The clinical specificity can be dependent on variable factors such as age or family history. In such cases a general statement should be given, even if a quantification can only be performed case by case.

100%.

2.5 Positive clinical predictive value (lifetime risk to develop the disease if the test is positive)

100%.

2.6 Negative clinical predictive value (probability not to develop the disease if the test is negative)

Assume an increased risk based on family history for a non-affected person. Allelic and locus heterogeneity may need to be considered.

Index case in that family had been tested:

100%.

Index case in that family had not been tested:

In some rare cases (5%) standard genetic tests are not informative for diagnosis in spite of the HPRT enzymatic activity is null or decreased. In these cases diagnosis has to be made by enzymatic methods.

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3. CLINICAL UTILITY

3.1 (Differential) diagnosis: the tested person is clinically affected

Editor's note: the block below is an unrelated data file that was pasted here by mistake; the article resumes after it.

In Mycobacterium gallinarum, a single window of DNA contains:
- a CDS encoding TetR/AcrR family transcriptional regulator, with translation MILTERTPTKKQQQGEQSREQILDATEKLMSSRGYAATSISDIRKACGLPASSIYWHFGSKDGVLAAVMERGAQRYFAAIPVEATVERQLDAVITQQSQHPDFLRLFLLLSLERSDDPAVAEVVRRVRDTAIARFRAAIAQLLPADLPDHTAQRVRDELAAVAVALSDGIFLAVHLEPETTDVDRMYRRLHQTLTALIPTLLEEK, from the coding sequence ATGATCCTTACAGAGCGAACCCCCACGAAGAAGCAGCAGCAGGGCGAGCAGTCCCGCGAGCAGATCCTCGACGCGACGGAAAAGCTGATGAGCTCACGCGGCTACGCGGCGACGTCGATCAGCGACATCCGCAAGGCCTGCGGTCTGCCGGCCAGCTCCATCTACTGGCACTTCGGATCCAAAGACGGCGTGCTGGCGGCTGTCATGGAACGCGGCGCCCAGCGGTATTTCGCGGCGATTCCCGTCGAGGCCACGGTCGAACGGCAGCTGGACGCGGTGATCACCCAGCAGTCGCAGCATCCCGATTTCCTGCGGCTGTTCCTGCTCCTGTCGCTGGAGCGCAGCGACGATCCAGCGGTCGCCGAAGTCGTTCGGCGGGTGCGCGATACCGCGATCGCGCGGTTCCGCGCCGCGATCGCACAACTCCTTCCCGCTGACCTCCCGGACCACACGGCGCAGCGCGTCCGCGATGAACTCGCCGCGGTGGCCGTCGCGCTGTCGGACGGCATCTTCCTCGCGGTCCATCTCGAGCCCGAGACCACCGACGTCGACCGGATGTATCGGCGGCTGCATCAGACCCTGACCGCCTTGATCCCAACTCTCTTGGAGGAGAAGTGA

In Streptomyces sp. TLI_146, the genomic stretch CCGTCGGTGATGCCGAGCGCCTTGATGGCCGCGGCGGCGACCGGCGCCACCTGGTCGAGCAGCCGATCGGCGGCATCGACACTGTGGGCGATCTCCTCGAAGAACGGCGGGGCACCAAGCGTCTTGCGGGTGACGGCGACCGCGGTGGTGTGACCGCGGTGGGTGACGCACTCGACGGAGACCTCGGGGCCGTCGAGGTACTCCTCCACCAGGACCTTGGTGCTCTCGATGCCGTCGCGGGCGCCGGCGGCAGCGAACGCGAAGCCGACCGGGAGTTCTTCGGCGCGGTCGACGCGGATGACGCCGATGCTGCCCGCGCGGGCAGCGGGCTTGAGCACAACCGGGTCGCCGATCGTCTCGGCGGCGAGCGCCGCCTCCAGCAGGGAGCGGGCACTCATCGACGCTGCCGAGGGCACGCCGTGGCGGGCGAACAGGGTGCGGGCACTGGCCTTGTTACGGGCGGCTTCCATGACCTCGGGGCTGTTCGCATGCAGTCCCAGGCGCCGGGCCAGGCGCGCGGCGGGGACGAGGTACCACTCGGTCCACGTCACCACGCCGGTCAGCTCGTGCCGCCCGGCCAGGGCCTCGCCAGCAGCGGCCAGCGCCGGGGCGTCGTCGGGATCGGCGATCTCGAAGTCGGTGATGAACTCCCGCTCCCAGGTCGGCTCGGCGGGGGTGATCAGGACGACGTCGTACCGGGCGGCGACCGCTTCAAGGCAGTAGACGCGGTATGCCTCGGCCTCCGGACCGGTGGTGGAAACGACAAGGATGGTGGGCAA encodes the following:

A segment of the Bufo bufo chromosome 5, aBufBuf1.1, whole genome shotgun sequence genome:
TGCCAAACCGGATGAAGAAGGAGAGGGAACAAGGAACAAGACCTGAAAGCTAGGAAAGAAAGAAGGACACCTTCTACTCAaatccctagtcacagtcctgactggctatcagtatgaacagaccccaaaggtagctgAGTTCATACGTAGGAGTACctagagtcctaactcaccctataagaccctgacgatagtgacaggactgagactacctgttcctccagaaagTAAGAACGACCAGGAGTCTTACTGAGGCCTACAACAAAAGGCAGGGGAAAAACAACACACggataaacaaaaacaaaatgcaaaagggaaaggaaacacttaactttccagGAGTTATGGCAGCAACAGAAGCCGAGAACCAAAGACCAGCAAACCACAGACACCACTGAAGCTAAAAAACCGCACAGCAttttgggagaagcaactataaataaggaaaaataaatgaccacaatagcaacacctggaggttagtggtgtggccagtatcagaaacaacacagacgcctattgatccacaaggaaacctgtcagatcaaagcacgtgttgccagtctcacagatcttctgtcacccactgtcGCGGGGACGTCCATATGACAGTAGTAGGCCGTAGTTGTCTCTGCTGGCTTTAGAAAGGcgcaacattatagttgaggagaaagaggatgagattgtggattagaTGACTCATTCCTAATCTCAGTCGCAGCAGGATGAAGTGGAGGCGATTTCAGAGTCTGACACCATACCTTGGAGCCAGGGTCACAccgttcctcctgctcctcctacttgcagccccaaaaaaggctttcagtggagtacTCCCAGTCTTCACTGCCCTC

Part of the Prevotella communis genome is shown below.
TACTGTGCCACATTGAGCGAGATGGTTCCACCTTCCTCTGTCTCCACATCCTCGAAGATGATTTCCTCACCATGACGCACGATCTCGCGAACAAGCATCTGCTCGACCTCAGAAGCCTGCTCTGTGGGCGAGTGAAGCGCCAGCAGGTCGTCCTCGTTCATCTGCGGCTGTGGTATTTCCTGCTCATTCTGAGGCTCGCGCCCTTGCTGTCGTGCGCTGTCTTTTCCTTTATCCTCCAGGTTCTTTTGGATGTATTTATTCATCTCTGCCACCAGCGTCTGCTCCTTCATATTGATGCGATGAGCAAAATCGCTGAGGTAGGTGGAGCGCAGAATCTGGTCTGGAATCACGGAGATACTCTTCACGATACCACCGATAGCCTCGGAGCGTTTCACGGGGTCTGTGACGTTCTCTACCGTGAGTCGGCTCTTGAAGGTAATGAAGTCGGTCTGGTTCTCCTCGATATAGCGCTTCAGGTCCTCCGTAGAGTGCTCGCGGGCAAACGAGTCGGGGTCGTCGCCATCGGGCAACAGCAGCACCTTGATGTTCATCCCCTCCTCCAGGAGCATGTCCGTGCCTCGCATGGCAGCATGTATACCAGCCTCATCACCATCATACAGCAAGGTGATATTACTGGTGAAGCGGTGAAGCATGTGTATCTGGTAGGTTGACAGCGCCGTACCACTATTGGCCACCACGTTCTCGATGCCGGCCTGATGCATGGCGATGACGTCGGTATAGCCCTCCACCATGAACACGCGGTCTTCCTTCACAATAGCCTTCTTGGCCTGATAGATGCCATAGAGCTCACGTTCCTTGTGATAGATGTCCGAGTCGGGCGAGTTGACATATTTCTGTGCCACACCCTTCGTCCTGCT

(To be answered, if in 1.10 ‘A’ was marked)

3.1.1 Can a diagnosis be performed other than through a genetic test?
 

Unfortunately we are unable to provide accessible alternative text for this. If you require assistance to access this image, please contact help@nature.com or the author

3.1.2 Describe the burden of alternative diagnostic methods to the patient
 

Enzymatic test for HPRT activity in hemolysate or intact cells are of diagnostic and pronostic value.

3.1.3 How is the cost-effectiveness of alternative diagnostic methods to be judged?
 

Enzymatic test are laborious and they are not available in many laboratories (see http://www.lesch-nyhan.org and http://www.orpha.net for the list).

3.1.4 Will disease management be influenced by the result of a genetic test?
 

Unfortunately we are unable to provide accessible alternative text for this. If you require assistance to access this image, please contact help@nature.com or the author

3.2 Predictive setting: the tested person is clinically unaffected but carries an increased risk based on family history

(To be answered, if in 1.10 ‘B’ was marked)